Ransomware Best Practices: Protect Your Business

By   ISBuzz Team
Writer , Information Security Buzz | Jun 05, 2017 12:30 am PST

If you were still in the dark about the threat that ransomware presents to your business, you won’t be any more. Recent high profile attacks on the NHS, along with thousands of other victims throughout the world, have put into stark relief the damage that ransomware attacks can cause.

If your business gets hit by a ransomware attack, you risk suffering significant operational, financial, and reputational damage. Whatever industry you operate in, this is bad news. Fortunately, implementing ransomware best practices will significantly reduce the level of risk to your business.

Here are four key ransomware best practice tips that will help you to protect your business.

Ransomware Best Practices

When it comes to ransomware, prevention is always better than cure. By implementing best practice steps you can make it far less likely for a ransomware attack on your business to cause significant damage: –

  • User education. Your first line of defence against ransomware is always your users. Many ransomware attacks are distributed via phishing emails designed to mimic legitimate messages. Ensure that your users are aware of the threats posed by phishing emails, compromised websites, and illegal free downloads. If they stay aware and alert, and notify your IT or security teams of any suspicious activity, your risk of infection will reduce significantly.
  • Backup policies. If the worst happens and you become infected with ransomware, what’s your next step? Isolate and remove the infection, of course, but then how do you recover your encrypted files? Implementing an effective backup policy is essential. Fortunately, services such as AssureStor’s backup2cloud platform allow you to perform granular file recovery quickly and easily, minimising downtime and data loss.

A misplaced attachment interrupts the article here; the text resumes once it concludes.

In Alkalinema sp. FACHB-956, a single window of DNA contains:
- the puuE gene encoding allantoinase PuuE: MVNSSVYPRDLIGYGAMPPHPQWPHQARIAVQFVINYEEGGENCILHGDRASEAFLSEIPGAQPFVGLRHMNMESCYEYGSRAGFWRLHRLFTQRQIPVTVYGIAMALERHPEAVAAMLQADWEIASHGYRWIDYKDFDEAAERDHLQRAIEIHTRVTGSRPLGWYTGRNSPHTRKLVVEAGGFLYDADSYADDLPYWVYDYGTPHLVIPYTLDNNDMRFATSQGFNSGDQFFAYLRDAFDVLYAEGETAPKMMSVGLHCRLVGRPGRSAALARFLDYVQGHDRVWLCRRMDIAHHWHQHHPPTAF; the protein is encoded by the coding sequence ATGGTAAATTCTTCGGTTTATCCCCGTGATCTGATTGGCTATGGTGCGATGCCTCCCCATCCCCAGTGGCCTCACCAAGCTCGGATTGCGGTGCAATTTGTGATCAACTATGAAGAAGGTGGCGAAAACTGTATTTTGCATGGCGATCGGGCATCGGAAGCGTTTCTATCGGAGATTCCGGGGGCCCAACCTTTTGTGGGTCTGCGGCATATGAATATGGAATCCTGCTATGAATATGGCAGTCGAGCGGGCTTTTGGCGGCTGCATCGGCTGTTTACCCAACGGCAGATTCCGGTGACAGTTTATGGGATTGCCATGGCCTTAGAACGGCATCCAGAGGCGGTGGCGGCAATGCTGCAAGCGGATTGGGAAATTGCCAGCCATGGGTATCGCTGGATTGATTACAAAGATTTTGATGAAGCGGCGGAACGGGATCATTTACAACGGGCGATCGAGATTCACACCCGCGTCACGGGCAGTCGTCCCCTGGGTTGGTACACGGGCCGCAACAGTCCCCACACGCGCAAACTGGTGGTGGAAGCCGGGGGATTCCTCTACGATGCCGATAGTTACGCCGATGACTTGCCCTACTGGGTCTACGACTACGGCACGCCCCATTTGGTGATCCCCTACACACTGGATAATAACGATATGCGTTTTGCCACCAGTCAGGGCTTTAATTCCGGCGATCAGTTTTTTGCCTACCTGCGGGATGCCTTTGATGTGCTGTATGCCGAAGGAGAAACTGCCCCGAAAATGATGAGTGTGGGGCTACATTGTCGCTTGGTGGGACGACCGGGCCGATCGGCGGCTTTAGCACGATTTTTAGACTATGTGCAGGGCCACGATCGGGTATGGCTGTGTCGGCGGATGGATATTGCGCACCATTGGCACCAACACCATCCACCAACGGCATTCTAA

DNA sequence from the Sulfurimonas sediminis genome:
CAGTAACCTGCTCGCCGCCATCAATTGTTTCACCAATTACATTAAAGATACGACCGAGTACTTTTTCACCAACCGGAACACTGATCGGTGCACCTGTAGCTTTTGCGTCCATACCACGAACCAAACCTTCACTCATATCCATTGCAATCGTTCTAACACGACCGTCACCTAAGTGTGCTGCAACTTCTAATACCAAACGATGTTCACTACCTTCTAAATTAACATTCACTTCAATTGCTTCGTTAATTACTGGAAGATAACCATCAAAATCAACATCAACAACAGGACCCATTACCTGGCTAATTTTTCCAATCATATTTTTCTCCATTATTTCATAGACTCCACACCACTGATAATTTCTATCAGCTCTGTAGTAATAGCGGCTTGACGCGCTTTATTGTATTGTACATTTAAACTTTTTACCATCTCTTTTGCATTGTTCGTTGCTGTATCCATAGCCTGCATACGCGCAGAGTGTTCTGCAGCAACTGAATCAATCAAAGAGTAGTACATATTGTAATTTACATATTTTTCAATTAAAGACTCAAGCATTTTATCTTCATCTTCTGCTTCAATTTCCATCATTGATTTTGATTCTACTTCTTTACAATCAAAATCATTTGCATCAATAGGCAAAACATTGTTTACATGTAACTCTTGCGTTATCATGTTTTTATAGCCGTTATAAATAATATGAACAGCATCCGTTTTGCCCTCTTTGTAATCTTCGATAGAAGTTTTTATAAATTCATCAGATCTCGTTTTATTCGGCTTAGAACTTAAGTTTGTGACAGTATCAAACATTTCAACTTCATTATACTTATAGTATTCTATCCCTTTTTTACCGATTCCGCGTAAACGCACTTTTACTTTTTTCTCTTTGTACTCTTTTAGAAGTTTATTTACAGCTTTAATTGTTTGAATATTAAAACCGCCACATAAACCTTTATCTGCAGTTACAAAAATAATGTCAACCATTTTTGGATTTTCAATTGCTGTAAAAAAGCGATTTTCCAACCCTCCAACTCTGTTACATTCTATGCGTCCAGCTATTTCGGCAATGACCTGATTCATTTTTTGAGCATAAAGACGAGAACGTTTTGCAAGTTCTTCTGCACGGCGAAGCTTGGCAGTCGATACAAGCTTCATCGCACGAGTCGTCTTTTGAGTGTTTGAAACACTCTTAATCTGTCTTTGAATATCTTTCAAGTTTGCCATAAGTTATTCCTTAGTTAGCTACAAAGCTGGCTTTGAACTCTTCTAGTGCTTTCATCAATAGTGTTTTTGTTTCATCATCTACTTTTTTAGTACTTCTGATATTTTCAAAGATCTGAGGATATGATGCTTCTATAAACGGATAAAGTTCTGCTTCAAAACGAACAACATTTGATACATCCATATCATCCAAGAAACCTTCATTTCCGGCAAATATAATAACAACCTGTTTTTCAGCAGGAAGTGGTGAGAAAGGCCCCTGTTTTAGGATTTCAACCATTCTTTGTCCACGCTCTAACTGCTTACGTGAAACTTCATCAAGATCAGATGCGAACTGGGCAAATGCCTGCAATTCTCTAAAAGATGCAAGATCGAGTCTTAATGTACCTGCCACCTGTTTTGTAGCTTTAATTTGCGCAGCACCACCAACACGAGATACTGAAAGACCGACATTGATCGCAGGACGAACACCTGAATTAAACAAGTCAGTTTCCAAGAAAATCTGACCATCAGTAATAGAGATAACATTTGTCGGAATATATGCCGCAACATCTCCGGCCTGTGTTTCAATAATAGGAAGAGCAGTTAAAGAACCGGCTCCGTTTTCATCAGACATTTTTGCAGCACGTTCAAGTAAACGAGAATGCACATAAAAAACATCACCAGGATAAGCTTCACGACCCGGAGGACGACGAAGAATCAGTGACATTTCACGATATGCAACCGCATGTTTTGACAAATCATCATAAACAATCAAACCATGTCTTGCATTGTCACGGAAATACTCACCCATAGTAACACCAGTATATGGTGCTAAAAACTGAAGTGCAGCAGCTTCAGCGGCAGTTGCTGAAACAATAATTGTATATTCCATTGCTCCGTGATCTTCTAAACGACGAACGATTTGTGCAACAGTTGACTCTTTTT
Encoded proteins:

• Robust system security. Effective cybersecurity requires a combination of people, processes, and systems. Ensure that you have endpoint antivirus, email filtering, and web filtering in place, along with effective perimeter firewalls. It’s also critical that your security patching stays up to date; the recent ransomware attack that affected the NHS exploited vulnerabilities in out-of-date and unpatched Microsoft systems.
  • Threat intelligence and anti-ransomware. Threat intelligence and anti-ransomware technology protect your infrastructure from ransomware attack. They proactively investigate data that flows throughout your infrastructure and tries to enter at the perimeter, and block any suspicious activity. If your business is serious about avoiding ransomware attacks, you may wish to consider investing in this technology.

Staying safe from ransomware attacks is a constant game of cat and mouse between cybercriminals and businesses. The best way to protect yourself is by implementing and following ransomware best practices. These steps may be the difference between staying safe and suffering serious losses.

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